By Lynne Riley, State Rep. (R-Dist. 50)
During our second week of session, my colleagues in the House of Representatives and I completed one of our most important tasks.
The General Assembly’s most crucial responsibility each year is to pass two balanced state budgets: an amended budget for the current fiscal year and a new budget for the following fiscal year.
The amended budget updates the FY2014 budget that was enacted in 2013, using more accurate estimates of state revenue and accounting for any discrepancies between projected estimates and actual revenues received.
All fiscal bills are required to originate in the House of Representatives, so the House Appropriations subcommittees quickly began their work on the amended FY2014 budget.
The subcommittees held hearings during our second week at the Gold Dome to hear from heads of state agencies and consider their perspectives on the amended budget. The hearings provide an opportunity for our subcommittees to analyze the financial data in the proposed budget in detail and to make revisions to optimize services to Georgians.
On Friday, January 24, 2014, the budget, packaged in House Bill 743, was voted on and passed in the House by a majority vote.
Because state revenues have increased, we were able to add $300 million to the budget for AFY 2014, which is about a 1.5% increase from when we started the fiscal year.
Over half of the “new” funds in the AFY 2014 went to K-12 Education. Approximately $180 million is budgeted to go to local school districts to pay for growing student enrollment numbers. Details of the AFY2014 budget proposal and other budget information may be found at opb.georgia.gov.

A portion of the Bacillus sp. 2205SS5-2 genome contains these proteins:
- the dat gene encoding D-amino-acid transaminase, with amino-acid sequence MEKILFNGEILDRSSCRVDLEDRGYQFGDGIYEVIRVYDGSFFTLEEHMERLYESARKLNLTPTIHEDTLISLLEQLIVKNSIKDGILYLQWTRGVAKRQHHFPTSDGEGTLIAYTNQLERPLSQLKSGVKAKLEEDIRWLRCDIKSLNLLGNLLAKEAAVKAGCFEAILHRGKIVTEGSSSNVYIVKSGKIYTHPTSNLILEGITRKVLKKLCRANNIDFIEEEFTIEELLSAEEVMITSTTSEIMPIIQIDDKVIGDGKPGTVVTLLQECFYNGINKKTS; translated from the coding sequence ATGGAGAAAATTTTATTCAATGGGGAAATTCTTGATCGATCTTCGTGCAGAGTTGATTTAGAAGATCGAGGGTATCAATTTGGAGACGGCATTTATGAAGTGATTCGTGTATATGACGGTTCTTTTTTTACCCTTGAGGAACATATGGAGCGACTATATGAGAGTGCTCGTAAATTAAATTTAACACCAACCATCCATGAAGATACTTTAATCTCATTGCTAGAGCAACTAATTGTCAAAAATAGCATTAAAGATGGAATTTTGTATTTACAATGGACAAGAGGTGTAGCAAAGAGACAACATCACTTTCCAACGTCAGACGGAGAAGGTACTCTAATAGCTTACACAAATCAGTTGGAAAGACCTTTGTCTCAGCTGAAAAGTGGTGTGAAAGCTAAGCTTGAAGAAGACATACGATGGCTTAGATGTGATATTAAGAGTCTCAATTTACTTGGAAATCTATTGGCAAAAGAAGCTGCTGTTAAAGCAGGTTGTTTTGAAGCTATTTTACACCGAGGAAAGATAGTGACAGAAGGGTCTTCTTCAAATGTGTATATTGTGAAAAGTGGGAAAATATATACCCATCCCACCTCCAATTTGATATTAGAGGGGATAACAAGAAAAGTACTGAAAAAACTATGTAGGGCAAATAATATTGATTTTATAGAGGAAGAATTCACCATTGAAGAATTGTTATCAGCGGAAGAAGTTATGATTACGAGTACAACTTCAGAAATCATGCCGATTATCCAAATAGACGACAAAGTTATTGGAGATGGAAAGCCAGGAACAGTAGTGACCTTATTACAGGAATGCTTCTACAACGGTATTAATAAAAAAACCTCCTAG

Now that the amended budget has passed the House, it will repeat the same process in the State Senate. The House Appropriations committee will now turn their focus to the FY 2015 budget.
This week, I introduced three bills in the House of Representatives. House Bills 761 and 843 seek to modify state law as it pertains to public retirement systems, in order to comply with Federal regulations. HB 788 seeks to preserve the tax-exempt status of public property on Georgia’s University System campuses in order to allow private operation of housing facilities. You may view these bills at http://www.legis.ga.gov by using the search tool.
Also this week, the House Natural Resources and Environment Committee met to consider HB 715, sponsored by Rep. Mark Hamilton. HB 715 seeks to clearly define land uses on Jekyll Island, one of Georgia’s most magnificent natural resources.
HB 715 provides that “the (Jekyll Island- State Park) authority is empowered to convert no more than 1,675 acres of the total land area of Jekyll Island into developed land. All residual acreage shall forever be retained as undeveloped area.” The Committee voted in favor of HB 715.
I support HB 715 as a method to protect the natural beauty of Jekyll Island from expanding development.
I invite you to visit the Capitol while we are in session to see your legislators at work. You can also stay in touch by visiting our website at www.house.ga.gov to watch the House in action, view live and archived committee meetings, and review legislation that we are considering.
I hope to hear from you on your ideas and opinions regarding the issues facing Georgia, and your suggestions on how we can enhance your quality of life. Please call my office at the State Capitol at 404-651-7737.
Editor's note: Georgia State Rep. Lynne Riley represents the Johns Creek area.